According to INFONAVIT itself, around 650,000 homes —bought with credit from the Institute— are abandoned because they lack basic services and security, they’re far from the buyers’ workplaces, and there are no public transportation services, among other issues.
In order to address this problem, Tec de Monterrey’s Observatory of Cities at the School of Architecture, Art, and Design (EAAD) has developed a Proximity Index that it delivered to the National Workers’ Housing Fund Institute (INFONAVIT) to verify proximity to schools and health and supply services (urban facilities).
Its creators sayit’s a tool that can be applied to 75 Mexican cities which could contribute to people’s right to access adequate housing.
Despite being one of Mexico’s main tourist destinations, Acapulco is one of the worst cities evaluated in the Tec’s Proximity Index. This means that its population doesn’t have quick access to basic services. (Photo: Tec’s Observatory of Cities)
In recent decades, the right to adequate housing has not been fulfilled, because the closer it is to main avenues, hospitals, schools, and cultural and recreational services, the more expensive and inaccessible it is to millions of Mexicans.
Adequate housing, an unfulfilled right
The counterpart is that cheaper housing, which can be purchased with credit from INFONAVIT, is generally “located in remote areas that lack basic services, generating segregation, inequality, and security issues,” explains Alfredo Hidalgo Rasmussen, Associate Dean of Tec de Monterrey’s School of Architecture, Art, and Design (EAAD) and co-creator of the Index.
In recent months, INFONAVIT has changed its rules for granting housing loans, establishing that there must be a primary school, a supply center, and recreational areas within a two-kilometer radius. And there should be health centers and secondary schools within a 2.5-kilometer radius.
The Proximity Index developed by the Tec was created based on this perspective to include INFONAVIT’s new rules, in which people should be able to walk to these services within 15 minutes. It can therefore be a complementary tool for planning housing.
The tool has been used to analyze 75 cities and metropolitan areas, with the result that Greater Mexico City, Guadalajara, and Ciudad Juárez stand out as the cities that best meet the requirements for acceptable distances to access services, while Acapulco, Mexicali, and Tlaxcala obtained the lowest rating.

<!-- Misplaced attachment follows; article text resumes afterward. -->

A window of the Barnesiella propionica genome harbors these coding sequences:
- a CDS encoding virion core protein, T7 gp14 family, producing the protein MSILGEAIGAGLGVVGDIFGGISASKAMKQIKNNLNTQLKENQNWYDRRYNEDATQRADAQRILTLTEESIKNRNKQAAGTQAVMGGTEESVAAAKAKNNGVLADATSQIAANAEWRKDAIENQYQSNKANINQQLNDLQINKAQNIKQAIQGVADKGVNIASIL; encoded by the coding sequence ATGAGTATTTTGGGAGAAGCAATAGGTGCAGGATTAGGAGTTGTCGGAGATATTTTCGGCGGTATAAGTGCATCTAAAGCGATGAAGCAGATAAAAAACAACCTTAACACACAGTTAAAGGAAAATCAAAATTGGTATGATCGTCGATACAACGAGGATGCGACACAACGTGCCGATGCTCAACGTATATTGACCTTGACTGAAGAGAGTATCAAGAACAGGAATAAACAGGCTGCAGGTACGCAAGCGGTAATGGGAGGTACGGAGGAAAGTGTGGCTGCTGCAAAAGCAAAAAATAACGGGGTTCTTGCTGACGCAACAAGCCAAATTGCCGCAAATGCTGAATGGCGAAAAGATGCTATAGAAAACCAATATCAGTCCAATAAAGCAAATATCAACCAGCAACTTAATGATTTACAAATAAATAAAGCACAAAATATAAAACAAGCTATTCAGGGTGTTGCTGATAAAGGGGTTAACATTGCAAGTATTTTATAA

This tool also verifies the actual distances that people walk to services, explains Rossana Valdivia Pallares, Executive Coordinator of the Observatory of Cities.
“We’re very interested in making sure that the measurements are linked to the reality of the people on the streets and not the maps. We check the actual infrastructure in the Index. We’ve observed that there are avenues that can’t be crossed or there are rivers that don’t have bridges in some places.”
The experts used the methodology of network science, which allowed them to examine the streets as if they were networks and make nodes from them with distances that can be measured.
They designed a programming code to calculate the shortest distance to any of the facilities (as Waze does).
After trial-and-error testing, they ran the program in 75 cities, with their respective neighborhoods, gated communities, or towns, to verify that it is an effective tool.
Valdivia Pallares says that they used databases from the National Institute of Statistics and Geography (INEGI) to georeference schools, pharmacies, and stores.
The topography of the sites is an element they’re considering adding to the index soon since there are zones that affect walkability, such as mountain communities.
Cities accessible to everyone
The pandemic has highlighted housing inequalities, since people had to stay at home to work and health centers were more than an hour away from their homes, when the ideal situation would be for them to arrive on foot.
Alfredo Hidalgo Rasmussen believes that this health crisis has reopened the debate about how to recover our cities from the perspective of proximity.
“It’s a wake-up call for us to go back to having cities with much more immediate surroundings that meet our needs and we therefore travel less on public transport or in private vehicles.”
He adds that the beauty of the algorithm is that it’s accessible to everyone. You don’t have to be an architect or urban planner to consult the Proximity Index, so it can also help INFONAVIT beneficiaries to decide on one home or another.